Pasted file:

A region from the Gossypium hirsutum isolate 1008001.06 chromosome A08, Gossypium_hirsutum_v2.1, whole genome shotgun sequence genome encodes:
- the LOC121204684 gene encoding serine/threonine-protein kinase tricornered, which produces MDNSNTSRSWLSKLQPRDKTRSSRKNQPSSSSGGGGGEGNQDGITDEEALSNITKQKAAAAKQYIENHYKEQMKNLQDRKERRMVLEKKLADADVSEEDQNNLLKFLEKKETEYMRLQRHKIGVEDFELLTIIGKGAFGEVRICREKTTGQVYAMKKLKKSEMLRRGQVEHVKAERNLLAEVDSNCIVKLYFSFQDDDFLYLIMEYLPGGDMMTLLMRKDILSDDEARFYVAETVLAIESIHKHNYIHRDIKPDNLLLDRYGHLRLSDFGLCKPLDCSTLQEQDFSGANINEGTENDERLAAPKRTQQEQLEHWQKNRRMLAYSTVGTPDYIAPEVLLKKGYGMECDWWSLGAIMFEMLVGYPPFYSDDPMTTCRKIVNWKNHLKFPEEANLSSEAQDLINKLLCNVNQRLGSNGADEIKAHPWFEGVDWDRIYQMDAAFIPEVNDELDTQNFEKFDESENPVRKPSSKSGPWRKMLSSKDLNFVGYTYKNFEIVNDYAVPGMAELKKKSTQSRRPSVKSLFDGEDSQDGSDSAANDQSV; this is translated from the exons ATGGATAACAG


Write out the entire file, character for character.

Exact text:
A region from the Gossypium hirsutum isolate 1008001.06 chromosome A08, Gossypium_hirsutum_v2.1, whole genome shotgun sequence genome encodes:
- the LOC121204684 gene encoding serine/threonine-protein kinase tricornered, which produces MDNSNTSRSWLSKLQPRDKTRSSRKNQPSSSSGGGGGEGNQDGITDEEALSNITKQKAAAAKQYIENHYKEQMKNLQDRKERRMVLEKKLADADVSEEDQNNLLKFLEKKETEYMRLQRHKIGVEDFELLTIIGKGAFGEVRICREKTTGQVYAMKKLKKSEMLRRGQVEHVKAERNLLAEVDSNCIVKLYFSFQDDDFLYLIMEYLPGGDMMTLLMRKDILSDDEARFYVAETVLAIESIHKHNYIHRDIKPDNLLLDRYGHLRLSDFGLCKPLDCSTLQEQDFSGANINEGTENDERLAAPKRTQQEQLEHWQKNRRMLAYSTVGTPDYIAPEVLLKKGYGMECDWWSLGAIMFEMLVGYPPFYSDDPMTTCRKIVNWKNHLKFPEEANLSSEAQDLINKLLCNVNQRLGSNGADEIKAHPWFEGVDWDRIYQMDAAFIPEVNDELDTQNFEKFDESENPVRKPSSKSGPWRKMLSSKDLNFVGYTYKNFEIVNDYAVPGMAELKKKSTQSRRPSVKSLFDGEDSQDGSDSAANDQSV; this is translated from the exons ATGGATAACAG